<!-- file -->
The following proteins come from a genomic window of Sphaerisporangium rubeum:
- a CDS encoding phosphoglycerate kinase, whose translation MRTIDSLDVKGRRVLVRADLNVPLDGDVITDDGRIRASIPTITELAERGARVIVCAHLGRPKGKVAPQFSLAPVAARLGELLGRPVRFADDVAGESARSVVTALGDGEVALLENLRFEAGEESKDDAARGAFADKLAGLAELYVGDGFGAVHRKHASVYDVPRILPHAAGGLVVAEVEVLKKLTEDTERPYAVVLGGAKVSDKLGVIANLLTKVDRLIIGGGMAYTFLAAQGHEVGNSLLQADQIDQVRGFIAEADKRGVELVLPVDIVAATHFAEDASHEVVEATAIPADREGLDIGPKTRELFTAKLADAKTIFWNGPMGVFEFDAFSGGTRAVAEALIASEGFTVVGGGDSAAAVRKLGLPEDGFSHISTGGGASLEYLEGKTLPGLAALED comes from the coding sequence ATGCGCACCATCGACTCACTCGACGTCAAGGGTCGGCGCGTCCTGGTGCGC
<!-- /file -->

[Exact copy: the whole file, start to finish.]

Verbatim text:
The following proteins come from a genomic window of Sphaerisporangium rubeum:
- a CDS encoding phosphoglycerate kinase, whose translation MRTIDSLDVKGRRVLVRADLNVPLDGDVITDDGRIRASIPTITELAERGARVIVCAHLGRPKGKVAPQFSLAPVAARLGELLGRPVRFADDVAGESARSVVTALGDGEVALLENLRFEAGEESKDDAARGAFADKLAGLAELYVGDGFGAVHRKHASVYDVPRILPHAAGGLVVAEVEVLKKLTEDTERPYAVVLGGAKVSDKLGVIANLLTKVDRLIIGGGMAYTFLAAQGHEVGNSLLQADQIDQVRGFIAEADKRGVELVLPVDIVAATHFAEDASHEVVEATAIPADREGLDIGPKTRELFTAKLADAKTIFWNGPMGVFEFDAFSGGTRAVAEALIASEGFTVVGGGDSAAAVRKLGLPEDGFSHISTGGGASLEYLEGKTLPGLAALED comes from the coding sequence ATGCGCACCATCGACTCACTCGACGTCAAGGGTCGGCGCGTCCTGGTGCGC